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How to Avoid Being Replaced by a Clone at Work

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I was in an airline lounge in San Francisco when I realized that the employment market—and the world—had changed forever. And it all happened because a puppy licked my face.

But not just any puppy. This puppy was a clone.

Human cloning is not far behind. You may hate that and think it’s immoral, unnatural and should be outlawed. We’ll likely be debating the ethical and moral dilemmas of cloning for years. But this genie isn’t going back in the bottle.

Why would Jones & Sons Hardware on Main Street need to hire any outside employees if they can just keep cloning more sons? Why would a company keep paying average employees if they can clone six more of their best one?

Cloning is a startling factor that will one day change the job market and society as we know it.

How does cloning relate to the work world?

On that same trip, I visited a program in Thailand where they’re training monkeys to harvest coconuts—to replace human laborers.

We all know the typesetter, travel agent and neighborhood video store clerk jobs aren’t coming back. But there are millions of other jobs currently in existence that will also be eliminated by technology, replaced by animals or clones or will require complete retraining to stay employed.

If you work in the corporate world today, you have a target on your back. And the longer you’ve worked for a company, the bigger that target is. Long gone are the days when an employee’s longevity at a job was a guarantee for security and a company’s loyalty.

Companies today often see long-term employees as a liability. They want to figure out whether they can turn an employee into a contractor or replace them with someone younger who works cheaper, has less accrued vacation time and receives fewer benefits. Maybe they can even outsource that job overseas. Or better yet, replace them with one of those monkeys from Thailand.

So how do you prepare yourself and actually remain relevant and sought-after in the employment world?

1. Be dispensable

Conventional wisdom says you want to be indispensable. But if you’re indispensable, you’ll always be stuck in the same job at the same level, always be working toward another level up in terms of skill sets. If you reach a spot in your current company where you can’t go higher, someone else will always find a spot for you.

There are always openings for people who get things done. And if there isn’t, they are created.

2. Think like an entrepreneur

Even as an employee in the corporate world, to succeed at a high level, you must think like an entrepreneur. Make decisions as if it were your business and your money.

That doesn’t mean playing it safe. It means being bold and looking for opportunities. Think like Facebook and other tech startups. Move fast.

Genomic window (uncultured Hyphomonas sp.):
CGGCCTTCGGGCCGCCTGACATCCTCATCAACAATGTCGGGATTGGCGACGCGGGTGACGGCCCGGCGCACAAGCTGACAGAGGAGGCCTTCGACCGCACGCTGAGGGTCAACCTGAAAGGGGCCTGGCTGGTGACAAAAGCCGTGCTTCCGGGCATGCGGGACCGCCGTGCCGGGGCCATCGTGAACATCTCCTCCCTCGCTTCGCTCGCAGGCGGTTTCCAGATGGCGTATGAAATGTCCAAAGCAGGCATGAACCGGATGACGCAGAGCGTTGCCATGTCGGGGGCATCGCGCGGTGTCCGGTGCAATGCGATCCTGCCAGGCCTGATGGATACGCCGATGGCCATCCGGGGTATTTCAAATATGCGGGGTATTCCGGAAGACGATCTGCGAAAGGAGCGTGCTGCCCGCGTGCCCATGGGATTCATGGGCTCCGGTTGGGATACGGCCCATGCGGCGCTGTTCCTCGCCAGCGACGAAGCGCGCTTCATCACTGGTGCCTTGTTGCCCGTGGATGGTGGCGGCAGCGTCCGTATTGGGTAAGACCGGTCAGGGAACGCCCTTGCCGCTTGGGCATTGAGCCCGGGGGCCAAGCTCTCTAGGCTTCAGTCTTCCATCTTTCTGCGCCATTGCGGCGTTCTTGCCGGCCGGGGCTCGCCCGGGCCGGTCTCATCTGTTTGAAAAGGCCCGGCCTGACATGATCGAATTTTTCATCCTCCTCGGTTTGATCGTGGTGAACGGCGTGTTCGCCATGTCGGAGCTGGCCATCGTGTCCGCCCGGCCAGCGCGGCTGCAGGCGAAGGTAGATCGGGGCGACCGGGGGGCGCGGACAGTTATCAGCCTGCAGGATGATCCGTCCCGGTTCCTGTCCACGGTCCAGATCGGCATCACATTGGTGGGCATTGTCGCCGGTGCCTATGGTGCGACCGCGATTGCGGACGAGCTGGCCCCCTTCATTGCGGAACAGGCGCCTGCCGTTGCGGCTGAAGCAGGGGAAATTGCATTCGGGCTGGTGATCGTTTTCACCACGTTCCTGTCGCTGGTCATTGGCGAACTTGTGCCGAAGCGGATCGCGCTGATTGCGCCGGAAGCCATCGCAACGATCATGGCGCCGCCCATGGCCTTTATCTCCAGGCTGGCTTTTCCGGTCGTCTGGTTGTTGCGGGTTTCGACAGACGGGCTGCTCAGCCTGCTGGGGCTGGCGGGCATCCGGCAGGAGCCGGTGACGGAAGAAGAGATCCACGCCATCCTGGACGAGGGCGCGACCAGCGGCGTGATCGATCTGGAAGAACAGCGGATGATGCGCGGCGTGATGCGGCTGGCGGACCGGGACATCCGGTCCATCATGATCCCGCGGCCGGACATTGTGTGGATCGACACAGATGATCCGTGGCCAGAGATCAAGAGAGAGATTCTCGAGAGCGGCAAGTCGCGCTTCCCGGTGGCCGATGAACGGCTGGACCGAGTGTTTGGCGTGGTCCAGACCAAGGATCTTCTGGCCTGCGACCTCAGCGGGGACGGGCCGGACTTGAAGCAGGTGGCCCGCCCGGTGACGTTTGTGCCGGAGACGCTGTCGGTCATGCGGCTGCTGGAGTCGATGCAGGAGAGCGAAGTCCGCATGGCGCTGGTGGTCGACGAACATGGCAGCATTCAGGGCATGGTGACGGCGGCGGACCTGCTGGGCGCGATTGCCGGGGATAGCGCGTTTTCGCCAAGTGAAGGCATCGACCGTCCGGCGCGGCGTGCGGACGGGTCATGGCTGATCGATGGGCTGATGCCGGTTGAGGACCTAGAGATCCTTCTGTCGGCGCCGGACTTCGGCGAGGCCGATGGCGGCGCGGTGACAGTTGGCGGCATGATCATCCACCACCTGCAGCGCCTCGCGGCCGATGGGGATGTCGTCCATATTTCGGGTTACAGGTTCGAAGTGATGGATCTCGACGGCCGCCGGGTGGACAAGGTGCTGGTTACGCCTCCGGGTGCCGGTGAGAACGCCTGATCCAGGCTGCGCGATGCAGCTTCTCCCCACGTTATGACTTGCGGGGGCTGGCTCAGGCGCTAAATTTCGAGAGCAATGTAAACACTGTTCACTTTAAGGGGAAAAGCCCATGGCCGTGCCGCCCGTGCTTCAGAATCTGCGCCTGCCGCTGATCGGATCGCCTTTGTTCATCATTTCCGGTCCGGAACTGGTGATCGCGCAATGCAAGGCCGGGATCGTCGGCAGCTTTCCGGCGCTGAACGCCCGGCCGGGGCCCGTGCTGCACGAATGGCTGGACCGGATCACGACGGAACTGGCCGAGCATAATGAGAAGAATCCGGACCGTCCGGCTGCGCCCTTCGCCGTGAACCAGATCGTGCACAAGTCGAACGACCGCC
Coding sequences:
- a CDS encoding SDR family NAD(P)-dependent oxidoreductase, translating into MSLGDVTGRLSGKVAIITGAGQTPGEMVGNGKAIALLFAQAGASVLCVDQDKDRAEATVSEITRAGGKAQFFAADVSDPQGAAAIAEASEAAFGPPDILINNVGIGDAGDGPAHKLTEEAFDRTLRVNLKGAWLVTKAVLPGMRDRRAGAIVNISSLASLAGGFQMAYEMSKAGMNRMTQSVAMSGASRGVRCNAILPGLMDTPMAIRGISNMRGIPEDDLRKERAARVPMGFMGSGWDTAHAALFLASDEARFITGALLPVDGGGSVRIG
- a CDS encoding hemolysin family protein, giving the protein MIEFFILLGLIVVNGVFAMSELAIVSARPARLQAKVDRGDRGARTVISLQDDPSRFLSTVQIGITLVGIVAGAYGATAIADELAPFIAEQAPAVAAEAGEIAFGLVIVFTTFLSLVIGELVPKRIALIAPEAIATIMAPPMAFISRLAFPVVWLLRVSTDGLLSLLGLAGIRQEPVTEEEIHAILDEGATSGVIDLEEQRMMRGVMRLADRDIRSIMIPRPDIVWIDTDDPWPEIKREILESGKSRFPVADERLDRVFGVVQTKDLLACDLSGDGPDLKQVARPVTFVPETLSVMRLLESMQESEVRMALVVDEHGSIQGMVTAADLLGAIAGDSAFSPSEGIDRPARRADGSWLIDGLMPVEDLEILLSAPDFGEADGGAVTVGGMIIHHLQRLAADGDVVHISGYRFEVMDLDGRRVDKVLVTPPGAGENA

3. Become a lifelong student

The most sought-after currency in the new economy will be ideas—and the people who create them. The education system and even most company training tracks are hastening their own irrelevance. Why? Because they don’t develop critical thinking skills.

Take personal responsibility for your own learning. Develop your own abilities for lateral, creative and critical thinking, and you’ll never want for a job.

Randy Gage is the author of nine books on success and prosperity, including his latest, the New York Times bestseller Risky Is the New Safe. He hangs out at http://www.randygage.com/ and @Randy_Gage.

Brazen powers real-time, online events for leading organizations around the world. Our lifestyle and career blog, Brazen Life, offers fun and edgy ideas for ambitious professionals navigating the changing world of work.

  • http://www.facebook.com/profile.php?id=693845046 Razwana Wahid

    I don’t think there is enough thinking like an entrepreneur in the corporate world. A lot of people think that since it’s not their business, then why should they bother? I know that if I were an employer, I’d respect my employees more if they treated my business like it was their own.

    Great post Randy. I would add that keeping a network alive is also a good move. Good people are sought after if they are known – and sometimes being known for your results outside of your current business can take you to the next opportunity.

    – Razwana

  • http://www.facebook.com/profile.php?id=1760540120 Rodd Amos

    Thanks, Randy. I’ve also included the following:

    • Staying socially connected by keeping your LinkedIn profile fresh, attending events and conferences, and by using network connections to ask questions and supply content.

    • Ratchet up your own professionalism by attending webinars, writing and submitting white papers, speaking at an event and participating in monthly training’s.

    • Learn a new language.

    • Volunteer.